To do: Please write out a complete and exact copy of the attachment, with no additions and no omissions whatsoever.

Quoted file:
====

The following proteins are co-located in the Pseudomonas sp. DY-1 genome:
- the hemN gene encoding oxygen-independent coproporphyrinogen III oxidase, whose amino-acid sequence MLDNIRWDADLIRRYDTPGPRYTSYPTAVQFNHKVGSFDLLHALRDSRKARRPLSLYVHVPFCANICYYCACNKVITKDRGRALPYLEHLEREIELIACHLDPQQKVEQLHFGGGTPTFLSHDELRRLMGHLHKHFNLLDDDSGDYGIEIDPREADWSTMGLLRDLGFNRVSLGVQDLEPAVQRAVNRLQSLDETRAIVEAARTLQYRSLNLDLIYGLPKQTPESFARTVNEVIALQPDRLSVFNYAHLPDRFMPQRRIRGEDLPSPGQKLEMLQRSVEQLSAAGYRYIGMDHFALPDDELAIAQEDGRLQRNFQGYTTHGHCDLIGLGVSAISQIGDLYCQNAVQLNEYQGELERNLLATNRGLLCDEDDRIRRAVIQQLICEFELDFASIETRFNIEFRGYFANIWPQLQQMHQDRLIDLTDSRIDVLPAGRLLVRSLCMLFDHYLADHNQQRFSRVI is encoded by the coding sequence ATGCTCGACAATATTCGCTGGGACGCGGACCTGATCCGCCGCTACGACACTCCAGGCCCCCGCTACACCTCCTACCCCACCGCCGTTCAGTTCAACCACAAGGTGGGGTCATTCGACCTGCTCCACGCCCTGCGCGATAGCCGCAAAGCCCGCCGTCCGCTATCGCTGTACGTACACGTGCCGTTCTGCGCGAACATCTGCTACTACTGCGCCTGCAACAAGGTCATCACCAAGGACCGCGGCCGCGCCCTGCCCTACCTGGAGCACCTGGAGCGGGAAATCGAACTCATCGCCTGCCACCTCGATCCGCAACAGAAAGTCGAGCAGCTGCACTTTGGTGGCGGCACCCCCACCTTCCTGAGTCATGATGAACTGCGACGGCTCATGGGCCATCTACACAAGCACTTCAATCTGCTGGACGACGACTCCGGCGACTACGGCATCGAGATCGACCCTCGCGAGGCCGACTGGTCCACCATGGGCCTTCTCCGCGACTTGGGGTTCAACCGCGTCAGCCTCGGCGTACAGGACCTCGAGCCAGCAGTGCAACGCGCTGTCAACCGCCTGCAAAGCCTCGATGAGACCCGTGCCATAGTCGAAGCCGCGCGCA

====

The following proteins are co-located in the Pseudomonas sp. DY-1 genome:
- the hemN gene encoding oxygen-independent coproporphyrinogen III oxidase, whose amino-acid sequence MLDNIRWDADLIRRYDTPGPRYTSYPTAVQFNHKVGSFDLLHALRDSRKARRPLSLYVHVPFCANICYYCACNKVITKDRGRALPYLEHLEREIELIACHLDPQQKVEQLHFGGGTPTFLSHDELRRLMGHLHKHFNLLDDDSGDYGIEIDPREADWSTMGLLRDLGFNRVSLGVQDLEPAVQRAVNRLQSLDETRAIVEAARTLQYRSLNLDLIYGLPKQTPESFARTVNEVIALQPDRLSVFNYAHLPDRFMPQRRIRGEDLPSPGQKLEMLQRSVEQLSAAGYRYIGMDHFALPDDELAIAQEDGRLQRNFQGYTTHGHCDLIGLGVSAISQIGDLYCQNAVQLNEYQGELERNLLATNRGLLCDEDDRIRRAVIQQLICEFELDFASIETRFNIEFRGYFANIWPQLQQMHQDRLIDLTDSRIDVLPAGRLLVRSLCMLFDHYLADHNQQRFSRVI is encoded by the coding sequence ATGCTCGACAATATTCGCTGGGACGCGGACCTGATCCGCCGCTACGACACTCCAGGCCCCCGCTACACCTCCTACCCCACCGCCGTTCAGTTCAACCACAAGGTGGGGTCATTCGACCTGCTCCACGCCCTGCGCGATAGCCGCAAAGCCCGCCGTCCGCTATCGCTGTACGTACACGTGCCGTTCTGCGCGAACATCTGCTACTACTGCGCCTGCAACAAGGTCATCACCAAGGACCGCGGCCGCGCCCTGCCCTACCTGGAGCACCTGGAGCGGGAAATCGAACTCATCGCCTGCCACCTCGATCCGCAACAGAAAGTCGAGCAGCTGCACTTTGGTGGCGGCACCCCCACCTTCCTGAGTCATGATGAACTGCGACGGCTCATGGGCCATCTACACAAGCACTTCAATCTGCTGGACGACGACTCCGGCGACTACGGCATCGAGATCGACCCTCGCGAGGCCGACTGGTCCACCATGGGCCTTCTCCGCGACTTGGGGTTCAACCGCGTCAGCCTCGGCGTACAGGACCTCGAGCCAGCAGTGCAACGCGCTGTCAACCGCCTGCAAAGCCTCGATGAGACCCGTGCCATAGTCGAAGCCGCGCGCA